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Casting Watch: Chastain Is 'Miss Julie' with Liv Ullmann at the Helm, Farrell and Morton to Co-Star

Photo of Beth Hanna By Beth Hanna | Thompson on Hollywood January 31, 2013 at 12:22PM

Jessica Chastain is set to star in the title role of "Miss Julie" in Liv Ullmann's film adaptation of August Strindberg's classic play about a young upper-class woman who finds herself attracted to a senior servant. Colin Farrell and Samantha Morton are attached to co-star.
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Ben Affleck accepting the big win for 'Argo.'
Ben Affleck accepting the big win for 'Argo.'

Jessica Chastain is set to star in the title role of "Miss Julie" in Liv Ullmann's film adaptation of August Strindberg's classic play about a young upper-class woman who finds herself attracted to a senior servant. Colin Farrell and Samantha Morton are attached to co-star.

Chastain has already had a big start to 2013: she's Oscar-nominated for her role in Kathryn Bigelow's controversial "Zero Dark Thirty" and recently commanded the two top box office spots with that film and horror title "Mama." She is also currently on Broadway in "The Heiress."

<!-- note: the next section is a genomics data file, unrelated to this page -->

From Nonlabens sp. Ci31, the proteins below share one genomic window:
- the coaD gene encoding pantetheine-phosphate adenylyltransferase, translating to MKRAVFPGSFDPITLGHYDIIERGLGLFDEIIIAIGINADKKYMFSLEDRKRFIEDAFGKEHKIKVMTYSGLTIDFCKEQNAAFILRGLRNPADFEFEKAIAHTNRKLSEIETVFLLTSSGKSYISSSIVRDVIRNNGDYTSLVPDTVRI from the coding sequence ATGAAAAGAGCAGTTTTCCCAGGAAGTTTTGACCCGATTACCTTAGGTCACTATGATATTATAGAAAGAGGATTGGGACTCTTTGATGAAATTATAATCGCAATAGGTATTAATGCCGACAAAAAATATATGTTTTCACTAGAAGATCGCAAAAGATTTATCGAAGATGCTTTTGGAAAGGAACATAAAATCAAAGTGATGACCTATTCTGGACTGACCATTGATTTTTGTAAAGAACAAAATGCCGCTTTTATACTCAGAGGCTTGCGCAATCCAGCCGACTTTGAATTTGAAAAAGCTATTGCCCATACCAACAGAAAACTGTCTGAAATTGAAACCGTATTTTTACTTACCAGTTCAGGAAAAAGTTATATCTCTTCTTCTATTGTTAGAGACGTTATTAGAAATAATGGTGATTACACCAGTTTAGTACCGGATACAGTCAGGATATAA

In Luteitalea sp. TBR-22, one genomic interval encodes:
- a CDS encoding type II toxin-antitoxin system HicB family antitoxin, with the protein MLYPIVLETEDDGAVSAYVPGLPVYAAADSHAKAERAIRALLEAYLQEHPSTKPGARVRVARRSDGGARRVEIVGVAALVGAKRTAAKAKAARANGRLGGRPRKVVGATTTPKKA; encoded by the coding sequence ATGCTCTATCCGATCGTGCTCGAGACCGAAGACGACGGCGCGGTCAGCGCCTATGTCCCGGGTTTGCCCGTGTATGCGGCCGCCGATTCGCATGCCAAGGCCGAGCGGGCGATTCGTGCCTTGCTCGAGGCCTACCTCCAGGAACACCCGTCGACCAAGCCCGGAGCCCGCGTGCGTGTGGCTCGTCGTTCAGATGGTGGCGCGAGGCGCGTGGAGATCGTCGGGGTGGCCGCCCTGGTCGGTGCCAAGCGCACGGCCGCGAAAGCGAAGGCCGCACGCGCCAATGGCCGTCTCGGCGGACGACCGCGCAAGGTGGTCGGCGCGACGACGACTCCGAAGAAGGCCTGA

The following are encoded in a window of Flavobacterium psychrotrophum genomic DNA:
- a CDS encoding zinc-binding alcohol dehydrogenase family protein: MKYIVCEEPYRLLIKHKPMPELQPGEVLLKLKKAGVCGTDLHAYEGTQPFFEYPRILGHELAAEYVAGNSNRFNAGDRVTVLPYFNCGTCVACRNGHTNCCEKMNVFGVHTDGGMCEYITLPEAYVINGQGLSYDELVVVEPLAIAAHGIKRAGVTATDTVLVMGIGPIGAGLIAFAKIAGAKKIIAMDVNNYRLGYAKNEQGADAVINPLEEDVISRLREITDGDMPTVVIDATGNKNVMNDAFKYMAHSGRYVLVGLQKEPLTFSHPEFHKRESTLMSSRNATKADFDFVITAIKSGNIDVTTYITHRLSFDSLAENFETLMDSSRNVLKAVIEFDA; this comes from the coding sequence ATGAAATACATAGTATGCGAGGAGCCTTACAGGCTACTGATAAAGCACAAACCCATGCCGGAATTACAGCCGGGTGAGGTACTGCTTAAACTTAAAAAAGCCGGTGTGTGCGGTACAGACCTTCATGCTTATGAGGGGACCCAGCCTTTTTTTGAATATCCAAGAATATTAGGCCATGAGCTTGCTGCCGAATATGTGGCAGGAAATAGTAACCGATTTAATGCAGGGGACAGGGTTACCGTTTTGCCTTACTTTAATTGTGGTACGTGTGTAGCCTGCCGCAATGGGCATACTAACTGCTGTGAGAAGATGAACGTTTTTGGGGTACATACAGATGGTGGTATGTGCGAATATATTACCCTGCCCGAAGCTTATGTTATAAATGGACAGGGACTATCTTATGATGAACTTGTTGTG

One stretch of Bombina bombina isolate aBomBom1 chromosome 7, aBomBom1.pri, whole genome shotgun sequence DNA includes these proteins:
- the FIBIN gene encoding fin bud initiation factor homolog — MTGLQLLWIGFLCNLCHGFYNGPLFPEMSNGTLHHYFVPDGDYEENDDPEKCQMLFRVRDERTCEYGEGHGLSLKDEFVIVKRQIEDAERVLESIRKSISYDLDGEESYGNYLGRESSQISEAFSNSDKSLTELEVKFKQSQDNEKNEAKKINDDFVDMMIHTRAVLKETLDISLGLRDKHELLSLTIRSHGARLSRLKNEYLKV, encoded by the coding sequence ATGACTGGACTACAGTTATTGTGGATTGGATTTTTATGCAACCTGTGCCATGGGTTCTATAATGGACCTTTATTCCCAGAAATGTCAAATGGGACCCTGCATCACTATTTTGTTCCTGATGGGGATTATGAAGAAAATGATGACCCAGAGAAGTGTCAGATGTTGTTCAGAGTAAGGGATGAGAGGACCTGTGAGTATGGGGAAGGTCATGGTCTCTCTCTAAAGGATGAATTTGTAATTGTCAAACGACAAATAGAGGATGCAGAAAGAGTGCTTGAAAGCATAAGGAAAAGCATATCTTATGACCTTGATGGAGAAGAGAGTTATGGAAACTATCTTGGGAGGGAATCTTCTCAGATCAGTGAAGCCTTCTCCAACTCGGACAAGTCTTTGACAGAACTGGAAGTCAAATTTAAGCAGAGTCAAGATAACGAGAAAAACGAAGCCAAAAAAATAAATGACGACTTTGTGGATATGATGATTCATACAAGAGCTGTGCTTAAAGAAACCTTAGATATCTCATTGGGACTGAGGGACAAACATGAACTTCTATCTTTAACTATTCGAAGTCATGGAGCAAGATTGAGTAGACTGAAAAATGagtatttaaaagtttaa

In the pipeline for Farrell are FilmDistrict's "Dead Man Down," Warner Bros.' "A Winter's Tale" and Disney's "Saving Mr. Banks."

Ullmann, best known as Ingmar Bergman's muse in films such as "Persona," "Cries and Whispers" and mini-series "Scenes From a Marriage," has directed before, albeit not in a decade. "Miss Julie" will be her fourth feature film at the helm. In 2009, she directed Cate Blanchett and Joel Edgerton on stage in "A Streetcar Named Desire."

The director-actress can be seen currently on the fest circuit in documentary "Liv & Ingmar," in which Ullmann talks about her relationship with Bergman (1918-2007), with whom she has a daughter.

This article is related to: News, Jessica Chastain, Colin Farrell, Samantha Morton, Liv Ullmann, News


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Thompson on Hollywood

Born and raised in Manhattan, Anne Thompson grew up going to the Thalia and The New Yorker and wound up at grad Cinema Studies at NYU. She worked at United Artists and Film Comment before heading west as that magazine's west coast editor. She wrote for the LA Weekly, Sight and Sound, Empire, The New York Times and Entertainment Weekly before serving as West Coast Editor of Premiere. She wrote for The Washington Post, The London Observer, Wired, More, and Vanity Fair, and did staff stints at The Hollywood Reporter and Variety. She eventually took her blog Thompson on Hollywood to Indiewire. She taught film criticism at USC Critical Studies, and continues to host the fall semester of “Sneak Previews” for UCLA Extension.